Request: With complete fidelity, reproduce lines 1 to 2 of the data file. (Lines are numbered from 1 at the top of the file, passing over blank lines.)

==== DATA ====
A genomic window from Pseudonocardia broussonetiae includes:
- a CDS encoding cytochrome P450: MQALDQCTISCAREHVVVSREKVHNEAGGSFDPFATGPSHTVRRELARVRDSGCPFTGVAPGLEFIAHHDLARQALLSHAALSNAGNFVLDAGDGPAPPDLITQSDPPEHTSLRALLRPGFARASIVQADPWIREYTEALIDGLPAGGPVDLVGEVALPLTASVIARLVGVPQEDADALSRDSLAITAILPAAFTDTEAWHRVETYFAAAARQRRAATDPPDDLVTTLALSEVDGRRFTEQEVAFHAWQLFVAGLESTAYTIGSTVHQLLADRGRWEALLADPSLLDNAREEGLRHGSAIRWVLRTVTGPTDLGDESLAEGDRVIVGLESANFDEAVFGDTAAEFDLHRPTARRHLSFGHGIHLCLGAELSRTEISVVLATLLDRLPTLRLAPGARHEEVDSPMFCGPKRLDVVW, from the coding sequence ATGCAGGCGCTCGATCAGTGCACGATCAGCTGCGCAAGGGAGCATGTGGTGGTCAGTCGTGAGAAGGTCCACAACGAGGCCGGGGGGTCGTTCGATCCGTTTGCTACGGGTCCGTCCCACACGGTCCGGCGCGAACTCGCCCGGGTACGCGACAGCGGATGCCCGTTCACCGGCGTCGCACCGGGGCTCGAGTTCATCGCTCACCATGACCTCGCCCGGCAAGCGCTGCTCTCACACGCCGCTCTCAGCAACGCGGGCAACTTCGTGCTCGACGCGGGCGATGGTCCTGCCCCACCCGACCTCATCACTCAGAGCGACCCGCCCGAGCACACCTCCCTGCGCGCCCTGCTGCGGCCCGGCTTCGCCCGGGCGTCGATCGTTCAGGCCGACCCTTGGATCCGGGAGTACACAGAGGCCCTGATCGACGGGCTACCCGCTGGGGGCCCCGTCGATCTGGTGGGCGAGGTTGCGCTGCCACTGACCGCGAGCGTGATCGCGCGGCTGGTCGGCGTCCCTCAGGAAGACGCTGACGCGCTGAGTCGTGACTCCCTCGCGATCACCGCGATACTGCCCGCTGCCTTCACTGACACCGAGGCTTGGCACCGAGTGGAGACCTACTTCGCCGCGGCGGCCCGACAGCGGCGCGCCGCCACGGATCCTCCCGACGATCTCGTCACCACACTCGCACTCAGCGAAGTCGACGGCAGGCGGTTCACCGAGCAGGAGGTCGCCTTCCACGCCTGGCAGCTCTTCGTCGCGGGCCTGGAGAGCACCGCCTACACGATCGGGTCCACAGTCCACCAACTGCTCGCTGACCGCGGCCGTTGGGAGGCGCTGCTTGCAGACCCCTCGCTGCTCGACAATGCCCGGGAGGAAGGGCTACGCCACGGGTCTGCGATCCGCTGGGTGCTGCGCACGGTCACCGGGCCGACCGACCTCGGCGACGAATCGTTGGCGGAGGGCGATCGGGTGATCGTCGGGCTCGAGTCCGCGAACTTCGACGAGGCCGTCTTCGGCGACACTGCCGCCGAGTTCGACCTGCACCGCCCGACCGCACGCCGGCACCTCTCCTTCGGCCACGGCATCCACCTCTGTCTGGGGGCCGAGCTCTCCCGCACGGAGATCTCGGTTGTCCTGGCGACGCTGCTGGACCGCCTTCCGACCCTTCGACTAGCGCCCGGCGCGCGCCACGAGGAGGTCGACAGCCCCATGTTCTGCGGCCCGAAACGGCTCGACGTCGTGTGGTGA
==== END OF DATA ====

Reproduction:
A genomic window from Pseudonocardia broussonetiae includes:
- a CDS encoding cytochrome P450: MQALDQCTISCAREHVVVSREKVHNEAGGSFDPFATGPSHTVRRELARVRDSGCPFTGVAPGLEFIAHHDLARQALLSHAALSNAGNFVLDAGDGPAPPDLITQSDPPEHTSLRALLRPGFARASIVQADPWIREYTEALIDGLPAGGPVDLVGEVALPLTASVIARLVGVPQEDADALSRDSLAITAILPAAFTDTEAWHRVETYFAAAARQRRAATDPPDDLVTTLALSEVDGRRFTEQEVAFHAWQLFVAGLESTAYTIGSTVHQLLADRGRWEALLADPSLLDNAREEGLRHGSAIRWVLRTVTGPTDLGDESLAEGDRVIVGLESANFDEAVFGDTAAEFDLHRPTARRHLSFGHGIHLCLGAELSRTEISVVLATLLDRLPTLRLAPGARHEEVDSPMFCGPKRLDVVW, from the coding sequence ATGCAGGCGCTCGATCAGTGCACGATCAGCTGCGCAAGGGAGCATGTGGTGGTCAGTCGTGAGAAGGTCCACAACGAGGCCGGGGGGTCGTTCGATCCGTTTGCTACGGGTCCGTCCCACACGGTCCGGCGCGAACTCGCCCGGGTACGCGACAGCGGATGCCCGTTCACCGGCGTCGCACCGGGGCTCGAGTTCATCGCTCACCATGACCTCGCCCGGCAAGCGCTGCTCTCACACGCCGCTCTCAGCAACGCGGGCAACTTCGTGCTCGACGCGGGCGATGGTCCTGCCCCACCCGACCTCATCACTCAGAGCGACCCGCCCGAGCACACCTCCCTGCGCGCCCTGCTGCGGCCCGGCTTCGCCCGGGCGTCGATCGTTCAGGCCGACCCTTGGATCCGGGAGTACACAGAGGCCCTGATCGACGGGCTACCCGCTGGGGGCCCCGTCGATCTGGTGGGCGAGGTTGCGCTGCCACTGACCGCGAGCGTGATCGCGCGGCTGGTCGGCGTCCCTCAGGAAGACGCTGACGCGCTGAGTCGTGACTCCCTCGCGATCACCGCGATACTGCCCGCTGCCTTCACTGACACCGAGGCTTGGCACCGAGTGGAGACCTACTTCGCCGCGGCGGCCCGACAGCGGCGCGCCGCCACGGATCCTCCCGACGATCTCGTCACCACACTCGCACTCAGCGAAGTCGACGGCAGGCGGTTCACCGAGCAGGAGGTCGCCTTCCACGCCTGGCAGCTCTTCGTCGCGGGCCTGGAGAGCACCGCCTACACGATCGGGTCCACAGTCCACCAACTGCTCGCTGACCGCGGCCGTTGGGAGGCGCTGCTTGCAGACCCCTCGCTGCTCGACAATGCCCGGGAGGAAGGGCTACGCCACGGGTCTGCGATCCGCTGGGTGCTGCGCACGGTCACCGGGCCGACCGACCTCGGCGACGAATCGTTGGCGGAGGGCGATCGGGTGATCGTCGGGCTCGAGTCCGCGAACTTCGACGAGGCCGTCTTCGGCGACACTGCCGCCGAGTTCGACCTGCACCGCCCGACCGCACGCCGGCACCTCTCCTTCGGCCACGGCATCCACCTCTGTCTGGGGGCCGAGCTCTCCCGCACGGAGATCTCGGTTGTCCTGGCGACGCTGCTGGACCGCCTTCCGACCCTTCGACTAGCGCCCGGCGCGCGCCACGAGGAGGTCGACAGCCCCATGTTCTGCGGCCCGAAACGGCTCGACGTCGTGTGGTGA